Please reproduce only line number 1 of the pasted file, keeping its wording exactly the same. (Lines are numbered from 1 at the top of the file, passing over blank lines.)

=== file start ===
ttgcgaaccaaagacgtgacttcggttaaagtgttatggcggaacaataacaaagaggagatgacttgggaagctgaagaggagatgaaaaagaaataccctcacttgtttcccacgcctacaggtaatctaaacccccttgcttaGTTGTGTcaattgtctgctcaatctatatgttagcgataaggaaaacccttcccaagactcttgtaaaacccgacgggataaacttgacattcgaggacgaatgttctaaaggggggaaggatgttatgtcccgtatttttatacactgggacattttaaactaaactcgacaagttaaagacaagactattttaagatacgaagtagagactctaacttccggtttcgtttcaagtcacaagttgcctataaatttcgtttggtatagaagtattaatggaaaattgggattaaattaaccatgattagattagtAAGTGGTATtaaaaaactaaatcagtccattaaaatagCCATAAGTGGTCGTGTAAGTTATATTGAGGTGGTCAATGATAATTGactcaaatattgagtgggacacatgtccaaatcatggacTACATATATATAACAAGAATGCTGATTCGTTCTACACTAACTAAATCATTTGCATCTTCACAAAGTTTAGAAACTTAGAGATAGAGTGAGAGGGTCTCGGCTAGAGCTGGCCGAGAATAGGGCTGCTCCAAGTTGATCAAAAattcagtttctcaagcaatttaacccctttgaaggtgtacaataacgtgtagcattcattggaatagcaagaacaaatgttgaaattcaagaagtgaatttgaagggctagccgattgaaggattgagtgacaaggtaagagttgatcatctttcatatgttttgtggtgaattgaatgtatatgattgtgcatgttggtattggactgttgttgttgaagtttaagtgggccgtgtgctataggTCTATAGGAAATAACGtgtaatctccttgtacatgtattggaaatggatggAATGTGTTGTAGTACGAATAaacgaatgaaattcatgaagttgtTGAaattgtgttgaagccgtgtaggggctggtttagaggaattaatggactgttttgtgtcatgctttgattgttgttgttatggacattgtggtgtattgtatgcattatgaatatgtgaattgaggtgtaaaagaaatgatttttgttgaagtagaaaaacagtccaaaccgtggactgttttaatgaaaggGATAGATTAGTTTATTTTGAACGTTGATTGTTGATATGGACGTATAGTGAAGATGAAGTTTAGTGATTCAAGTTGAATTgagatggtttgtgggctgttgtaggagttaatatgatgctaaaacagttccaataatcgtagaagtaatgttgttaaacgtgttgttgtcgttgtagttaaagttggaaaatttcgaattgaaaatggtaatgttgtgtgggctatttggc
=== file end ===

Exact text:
ttgcgaaccaaagacgtgacttcggttaaagtgttatggcggaacaataacaaagaggagatgacttgggaagctgaagaggagatgaaaaagaaataccctcacttgtttcccacgcctacaggtaatctaaacccccttgcttaGTTGTGTcaattgtctgctcaatctatatgttagcgataaggaaaacccttcccaagactcttgtaaaacccgacgggataaacttgacattcgaggacgaatgttctaaaggggggaaggatgttatgtcccgtatttttatacactgggacattttaaactaaactcgacaagttaaagacaagactattttaagatacgaagtagagactctaacttccggtttcgtttcaagtcacaagttgcctataaatttcgtttggtatagaagtattaatggaaaattgggattaaattaaccatgattagattagtAAGTGGTATtaaaaaactaaatcagtccattaaaatagCCATAAGTGGTCGTGTAAGTTATATTGAGGTGGTCAATGATAATTGactcaaatattgagtgggacacatgtccaaatcatggacTACATATATATAACAAGAATGCTGATTCGTTCTACACTAACTAAATCATTTGCATCTTCACAAAGTTTAGAAACTTAGAGATAGAGTGAGAGGGTCTCGGCTAGAGCTGGCCGAGAATAGGGCTGCTCCAAGTTGATCAAAAattcagtttctcaagcaatttaacccctttgaaggtgtacaataacgtgtagcattcattggaatagcaagaacaaatgttgaaattcaagaagtgaatttgaagggctagccgattgaaggattgagtgacaaggtaagagttgatcatctttcatatgttttgtggtgaattgaatgtatatgattgtgcatgttggtattggactgttgttgttgaagtttaagtgggccgtgtgctataggTCTATAGGAAATAACGtgtaatctccttgtacatgtattggaaatggatggAATGTGTTGTAGTACGAATAaacgaatgaaattcatgaagttgtTGAaattgtgttgaagccgtgtaggggctggtttagaggaattaatggactgttttgtgtcatgctttgattgttgttgttatggacattgtggtgtattgtatgcattatgaatatgtgaattgaggtgtaaaagaaatgatttttgttgaagtagaaaaacagtccaaaccgtggactgttttaatgaaaggGATAGATTAGTTTATTTTGAACGTTGATTGTTGATATGGACGTATAGTGAAGATGAAGTTTAGTGATTCAAGTTGAATTgagatggtttgtgggctgttgtaggagttaatatgatgctaaaacagttccaataatcgtagaagtaatgttgttaaacgtgttgttgtcgttgtagttaaagttggaaaatttcgaattgaaaatggtaatgttgtgtgggctatttggc